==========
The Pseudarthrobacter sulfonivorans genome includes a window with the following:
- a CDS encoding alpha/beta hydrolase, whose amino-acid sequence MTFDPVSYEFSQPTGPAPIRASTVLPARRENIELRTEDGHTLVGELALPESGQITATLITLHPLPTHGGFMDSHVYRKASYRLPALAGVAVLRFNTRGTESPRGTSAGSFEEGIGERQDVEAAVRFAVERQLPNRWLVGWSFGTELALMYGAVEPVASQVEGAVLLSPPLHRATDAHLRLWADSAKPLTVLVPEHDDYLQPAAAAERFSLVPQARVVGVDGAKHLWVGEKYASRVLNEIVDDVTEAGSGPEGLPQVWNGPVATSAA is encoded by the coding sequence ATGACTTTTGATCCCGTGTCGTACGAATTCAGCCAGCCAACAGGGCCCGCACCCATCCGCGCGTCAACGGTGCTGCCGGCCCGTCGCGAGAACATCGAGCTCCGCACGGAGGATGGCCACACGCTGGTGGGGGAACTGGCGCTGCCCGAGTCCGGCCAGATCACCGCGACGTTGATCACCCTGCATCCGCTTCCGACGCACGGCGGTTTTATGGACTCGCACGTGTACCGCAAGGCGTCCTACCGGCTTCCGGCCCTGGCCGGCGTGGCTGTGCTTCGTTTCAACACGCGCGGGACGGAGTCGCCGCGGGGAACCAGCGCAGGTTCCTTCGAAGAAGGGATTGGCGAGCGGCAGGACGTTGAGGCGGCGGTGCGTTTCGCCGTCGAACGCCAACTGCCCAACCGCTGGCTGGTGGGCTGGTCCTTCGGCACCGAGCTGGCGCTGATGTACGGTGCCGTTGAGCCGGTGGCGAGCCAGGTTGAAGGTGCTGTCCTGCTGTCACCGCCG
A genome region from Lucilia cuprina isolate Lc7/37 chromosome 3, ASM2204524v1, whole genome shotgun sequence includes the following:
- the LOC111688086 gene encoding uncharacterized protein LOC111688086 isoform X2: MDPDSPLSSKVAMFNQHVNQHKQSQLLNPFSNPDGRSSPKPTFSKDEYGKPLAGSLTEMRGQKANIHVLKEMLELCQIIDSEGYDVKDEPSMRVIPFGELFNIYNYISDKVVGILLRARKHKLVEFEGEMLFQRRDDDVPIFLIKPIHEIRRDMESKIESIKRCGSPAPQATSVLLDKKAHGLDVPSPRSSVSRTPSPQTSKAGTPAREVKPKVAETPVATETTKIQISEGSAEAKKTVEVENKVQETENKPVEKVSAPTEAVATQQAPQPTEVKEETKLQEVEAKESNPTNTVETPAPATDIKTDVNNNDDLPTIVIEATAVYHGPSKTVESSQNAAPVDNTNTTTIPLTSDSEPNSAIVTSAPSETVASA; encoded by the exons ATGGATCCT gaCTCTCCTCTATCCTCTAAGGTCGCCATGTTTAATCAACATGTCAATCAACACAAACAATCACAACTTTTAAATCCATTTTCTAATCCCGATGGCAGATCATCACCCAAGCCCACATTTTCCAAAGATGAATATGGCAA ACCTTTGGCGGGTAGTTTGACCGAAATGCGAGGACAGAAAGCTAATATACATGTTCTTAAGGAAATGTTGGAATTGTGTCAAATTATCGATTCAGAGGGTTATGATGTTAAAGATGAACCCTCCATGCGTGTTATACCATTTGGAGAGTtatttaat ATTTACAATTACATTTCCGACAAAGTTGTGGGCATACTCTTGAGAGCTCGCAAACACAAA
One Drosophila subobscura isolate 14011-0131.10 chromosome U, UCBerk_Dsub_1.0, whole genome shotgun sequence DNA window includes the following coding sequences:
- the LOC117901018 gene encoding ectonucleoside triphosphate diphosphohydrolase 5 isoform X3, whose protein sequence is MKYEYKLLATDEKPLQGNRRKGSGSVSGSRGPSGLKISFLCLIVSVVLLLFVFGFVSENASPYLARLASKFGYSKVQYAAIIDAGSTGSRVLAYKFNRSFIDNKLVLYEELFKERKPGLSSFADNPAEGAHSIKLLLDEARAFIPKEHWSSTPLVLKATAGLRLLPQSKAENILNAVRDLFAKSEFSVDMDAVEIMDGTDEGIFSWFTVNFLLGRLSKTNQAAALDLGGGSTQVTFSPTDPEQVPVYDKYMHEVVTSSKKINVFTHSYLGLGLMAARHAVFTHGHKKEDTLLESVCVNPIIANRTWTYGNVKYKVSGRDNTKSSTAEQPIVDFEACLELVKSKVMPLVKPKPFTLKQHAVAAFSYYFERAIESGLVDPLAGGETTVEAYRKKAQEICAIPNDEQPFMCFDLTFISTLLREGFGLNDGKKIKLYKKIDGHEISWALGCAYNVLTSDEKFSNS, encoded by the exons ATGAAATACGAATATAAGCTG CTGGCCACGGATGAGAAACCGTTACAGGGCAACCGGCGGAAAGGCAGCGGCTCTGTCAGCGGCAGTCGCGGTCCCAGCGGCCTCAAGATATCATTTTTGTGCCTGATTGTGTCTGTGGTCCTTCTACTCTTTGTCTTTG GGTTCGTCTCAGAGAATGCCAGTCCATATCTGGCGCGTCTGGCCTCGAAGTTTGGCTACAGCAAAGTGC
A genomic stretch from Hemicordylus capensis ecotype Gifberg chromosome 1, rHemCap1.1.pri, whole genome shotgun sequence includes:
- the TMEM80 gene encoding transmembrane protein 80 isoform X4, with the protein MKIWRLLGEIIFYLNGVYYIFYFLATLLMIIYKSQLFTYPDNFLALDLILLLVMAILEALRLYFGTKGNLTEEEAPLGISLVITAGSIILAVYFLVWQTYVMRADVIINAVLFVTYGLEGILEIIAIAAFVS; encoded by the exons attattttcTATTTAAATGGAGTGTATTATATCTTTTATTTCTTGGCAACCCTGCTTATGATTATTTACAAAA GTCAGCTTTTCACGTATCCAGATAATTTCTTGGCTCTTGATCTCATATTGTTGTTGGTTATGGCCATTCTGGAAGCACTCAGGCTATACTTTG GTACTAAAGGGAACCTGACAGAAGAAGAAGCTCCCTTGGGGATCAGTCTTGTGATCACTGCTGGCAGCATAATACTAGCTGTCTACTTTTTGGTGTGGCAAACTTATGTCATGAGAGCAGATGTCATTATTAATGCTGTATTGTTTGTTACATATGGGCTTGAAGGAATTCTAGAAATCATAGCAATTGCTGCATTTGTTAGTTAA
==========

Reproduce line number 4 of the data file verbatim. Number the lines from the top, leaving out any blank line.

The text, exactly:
- the LOC111688086 gene encoding uncharacterized protein LOC111688086 isoform X2: MDPDSPLSSKVAMFNQHVNQHKQSQLLNPFSNPDGRSSPKPTFSKDEYGKPLAGSLTEMRGQKANIHVLKEMLELCQIIDSEGYDVKDEPSMRVIPFGELFNIYNYISDKVVGILLRARKHKLVEFEGEMLFQRRDDDVPIFLIKPIHEIRRDMESKIESIKRCGSPAPQATSVLLDKKAHGLDVPSPRSSVSRTPSPQTSKAGTPAREVKPKVAETPVATETTKIQISEGSAEAKKTVEVENKVQETENKPVEKVSAPTEAVATQQAPQPTEVKEETKLQEVEAKESNPTNTVETPAPATDIKTDVNNNDDLPTIVIEATAVYHGPSKTVESSQNAAPVDNTNTTTIPLTSDSEPNSAIVTSAPSETVASA; encoded by the exons ATGGATCCT gaCTCTCCTCTATCCTCTAAGGTCGCCATGTTTAATCAACATGTCAATCAACACAAACAATCACAACTTTTAAATCCATTTTCTAATCCCGATGGCAGATCATCACCCAAGCCCACATTTTCCAAAGATGAATATGGCAA ACCTTTGGCGGGTAGTTTGACCGAAATGCGAGGACAGAAAGCTAATATACATGTTCTTAAGGAAATGTTGGAATTGTGTCAAATTATCGATTCAGAGGGTTATGATGTTAAAGATGAACCCTCCATGCGTGTTATACCATTTGGAGAGTtatttaat ATTTACAATTACATTTCCGACAAAGTTGTGGGCATACTCTTGAGAGCTCGCAAACACAAA